Detour of Media, Art and Culture – Experiencing the Top Most Livable and Design-driven Cities at Helsinki and Copenhagen

An Inspiring Cultural Investigation Tour to the Nordic Cities

28 May – 8 June 2016
Tour Coordinators: Dr. Benjamin CHENG, Ms. Iris CHAN

Led by lecturers from the Division of Communication, 20 CIE students visited Helsinki and Copenhagen, the two cities which frequented the list of the world’s most livable. It was the first time CIE’s footprint was left on the Nordic land.

During the 12-day tour, they visited the studio of Marimekko, a world-class product design company based in Finland. Students were given a chance to interact with two renowned designers from the firm and had a close look at the design process of the brand’s fine products. The students also visited the Copenhagen Project House, a hub for start-ups and projects related to sustainability and social innovation in Copenhagen. They learned so much about the operation of start-ups and the sharing culture among Danish people through attending seminars hosted by the project managers stationed in the Project House.

One highlight of the tour was a street cultural performance titled “Canned Food Hong Kong” given by CIE students to give a taste of Hong Kong culture to the local Danish people. The topics of the performances ranged from Hong Kong local food and transportation to the political development of our city. The local people enjoyed the show and CIE students had a great time interacting with them. Through the trip, students learnt to appreciate different cultures and review critically their own lifestyle.

"A Quest to the Secret of Happiness"

NG Wing Kiu (Creative Communication, Year 1)

Before this trip, I thought that Helsinki and Copenhagen were like Hong Kong - well-developed cities drowned by cold faces. However, I discovered that these two Nordic cities put a lot of emphasis in promoting harmony among the community. Maybe it is also one of the important factors that made these cities so livable. For example, there was a famous mixed-use building called “8 Tallet” in Copenhagen which comprises residential housing, retail premises and offices. The two common playgrounds in the complex bring residents together. The design of the gateless doors gives people free access to their neighbours’ apartments. All these measures foster a sense of belonging and encourage friendliness among the citizens.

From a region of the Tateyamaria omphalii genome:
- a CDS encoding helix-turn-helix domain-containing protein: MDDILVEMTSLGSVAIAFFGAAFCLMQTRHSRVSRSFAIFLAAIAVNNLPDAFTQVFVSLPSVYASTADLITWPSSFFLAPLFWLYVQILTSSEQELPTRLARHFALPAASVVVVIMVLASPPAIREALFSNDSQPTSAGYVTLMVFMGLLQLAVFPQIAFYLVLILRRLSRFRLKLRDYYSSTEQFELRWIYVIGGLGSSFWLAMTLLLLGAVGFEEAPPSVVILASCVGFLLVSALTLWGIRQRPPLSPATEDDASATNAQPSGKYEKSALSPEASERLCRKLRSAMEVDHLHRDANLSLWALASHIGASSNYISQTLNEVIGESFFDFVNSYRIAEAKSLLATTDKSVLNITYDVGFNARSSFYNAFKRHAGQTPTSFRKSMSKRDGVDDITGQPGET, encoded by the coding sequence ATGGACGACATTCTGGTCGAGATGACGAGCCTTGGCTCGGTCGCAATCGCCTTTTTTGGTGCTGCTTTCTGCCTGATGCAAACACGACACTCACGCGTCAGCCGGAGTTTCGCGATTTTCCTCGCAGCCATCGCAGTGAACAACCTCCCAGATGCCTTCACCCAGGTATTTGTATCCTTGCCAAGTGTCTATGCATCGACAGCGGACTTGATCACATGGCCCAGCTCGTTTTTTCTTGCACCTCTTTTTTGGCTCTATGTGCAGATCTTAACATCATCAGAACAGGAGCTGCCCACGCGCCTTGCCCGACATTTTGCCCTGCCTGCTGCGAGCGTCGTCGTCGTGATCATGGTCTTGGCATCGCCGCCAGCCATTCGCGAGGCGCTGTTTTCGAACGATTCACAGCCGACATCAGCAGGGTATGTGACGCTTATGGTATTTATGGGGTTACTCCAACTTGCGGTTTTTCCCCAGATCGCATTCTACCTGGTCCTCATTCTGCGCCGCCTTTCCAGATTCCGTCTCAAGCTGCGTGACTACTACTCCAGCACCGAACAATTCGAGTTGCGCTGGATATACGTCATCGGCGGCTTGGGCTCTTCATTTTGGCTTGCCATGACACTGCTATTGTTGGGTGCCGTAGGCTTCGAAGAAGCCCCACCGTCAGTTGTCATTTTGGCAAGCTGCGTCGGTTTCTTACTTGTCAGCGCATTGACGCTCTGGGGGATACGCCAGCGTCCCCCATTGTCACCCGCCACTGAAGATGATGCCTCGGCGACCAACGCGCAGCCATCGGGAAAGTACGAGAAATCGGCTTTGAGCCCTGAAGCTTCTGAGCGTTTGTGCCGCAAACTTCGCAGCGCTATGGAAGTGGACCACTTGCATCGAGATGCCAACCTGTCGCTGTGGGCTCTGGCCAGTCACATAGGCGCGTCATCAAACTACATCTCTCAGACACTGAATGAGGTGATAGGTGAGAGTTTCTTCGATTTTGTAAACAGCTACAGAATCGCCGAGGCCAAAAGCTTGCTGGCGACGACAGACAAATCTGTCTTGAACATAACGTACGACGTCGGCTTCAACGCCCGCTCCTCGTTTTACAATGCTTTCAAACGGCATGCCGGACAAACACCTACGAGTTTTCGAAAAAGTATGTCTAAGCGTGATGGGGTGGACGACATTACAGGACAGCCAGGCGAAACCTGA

While in Helsinki, a project named “Helsinki Beyond Dreams” advocates the effective use and reuse of urban space. Citizens started a campaign on social media to encourage people to use the abandoned “Wanha Satama” harbour for exhibitions, festivals and parties such as the Restaurant Day (Ravintolapäivä) and the Cleaning Day (Siivouspäivä). These events successfully created occasions for community interaction and revitalize the deserted public space. Such initiative inspired me to reflect on our own way of living in Hong Kong. Why don’t we learn from the Nordic citizens to care and embrace more about our city? After all, Hong Kong is our home and the development of a community shouldn’t be the responsibility of the government only.


"A New Perspective in Seeing the World"

CHAN Long Yan (Bachelor of Arts (Hons) in Creative Writing for Film, Television and New Media, Year 3)

When I was a secondary school student, I dreamt to become an artist. This study tour rekindled my passion in the pursuit of art and inspired me to reflect on what art truly is. Art doesn’t only mean creating new things by putting patterns and colours together; sometimes, the harmony among different things in a city can also be considered as a kind of art. In the two Nordic cities I visited in this trip, I saw how the stunning landscape merged seamlessly with the modernised shops and historical buildings, how animals were allowed to roam around the city without being hassled, and how people were encouraged to demonstrate their creativity through tiny things in their daily lives. All of these elements formed a lovely picture.

The harmonic relationship between people in the Nordic cities was also beautiful. I met many local people during the trip and all of them were so kind and friendly to me. The most important lesson I learnt from this trip is that we should open our hearts to different people and do not let stereotypes block our way in connecting to the world. The experience changed my way of perceiving art, people and the world. This is undoubtedly a meaningful journey in my life.